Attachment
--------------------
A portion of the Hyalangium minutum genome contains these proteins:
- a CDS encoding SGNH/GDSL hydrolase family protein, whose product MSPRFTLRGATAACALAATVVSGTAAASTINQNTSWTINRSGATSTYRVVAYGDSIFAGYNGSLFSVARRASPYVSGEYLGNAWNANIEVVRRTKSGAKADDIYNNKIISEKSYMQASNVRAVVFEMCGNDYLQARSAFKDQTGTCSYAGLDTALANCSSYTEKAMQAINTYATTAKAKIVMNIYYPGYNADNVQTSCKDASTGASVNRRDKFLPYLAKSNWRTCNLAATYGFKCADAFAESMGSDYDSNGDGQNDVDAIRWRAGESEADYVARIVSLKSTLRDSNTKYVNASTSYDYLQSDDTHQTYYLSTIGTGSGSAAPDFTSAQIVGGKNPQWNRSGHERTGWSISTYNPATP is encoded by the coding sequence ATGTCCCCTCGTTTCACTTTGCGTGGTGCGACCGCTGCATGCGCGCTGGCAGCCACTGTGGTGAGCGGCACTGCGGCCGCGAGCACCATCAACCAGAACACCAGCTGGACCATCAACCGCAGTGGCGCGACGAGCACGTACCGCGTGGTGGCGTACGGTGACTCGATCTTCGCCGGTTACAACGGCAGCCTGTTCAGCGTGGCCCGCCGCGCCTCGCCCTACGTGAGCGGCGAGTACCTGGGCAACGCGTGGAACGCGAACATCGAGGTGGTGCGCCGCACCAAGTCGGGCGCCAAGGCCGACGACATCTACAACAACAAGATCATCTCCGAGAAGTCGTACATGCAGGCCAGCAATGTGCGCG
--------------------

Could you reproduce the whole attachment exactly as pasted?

A portion of the Hyalangium minutum genome contains these proteins:
- a CDS encoding SGNH/GDSL hydrolase family protein, whose product MSPRFTLRGATAACALAATVVSGTAAASTINQNTSWTINRSGATSTYRVVAYGDSIFAGYNGSLFSVARRASPYVSGEYLGNAWNANIEVVRRTKSGAKADDIYNNKIISEKSYMQASNVRAVVFEMCGNDYLQARSAFKDQTGTCSYAGLDTALANCSSYTEKAMQAINTYATTAKAKIVMNIYYPGYNADNVQTSCKDASTGASVNRRDKFLPYLAKSNWRTCNLAATYGFKCADAFAESMGSDYDSNGDGQNDVDAIRWRAGESEADYVARIVSLKSTLRDSNTKYVNASTSYDYLQSDDTHQTYYLSTIGTGSGSAAPDFTSAQIVGGKNPQWNRSGHERTGWSISTYNPATP is encoded by the coding sequence ATGTCCCCTCGTTTCACTTTGCGTGGTGCGACCGCTGCATGCGCGCTGGCAGCCACTGTGGTGAGCGGCACTGCGGCCGCGAGCACCATCAACCAGAACACCAGCTGGACCATCAACCGCAGTGGCGCGACGAGCACGTACCGCGTGGTGGCGTACGGTGACTCGATCTTCGCCGGTTACAACGGCAGCCTGTTCAGCGTGGCCCGCCGCGCCTCGCCCTACGTGAGCGGCGAGTACCTGGGCAACGCGTGGAACGCGAACATCGAGGTGGTGCGCCGCACCAAGTCGGGCGCCAAGGCCGACGACATCTACAACAACAAGATCATCTCCGAGAAGTCGTACATGCAGGCCAGCAATGTGCGCG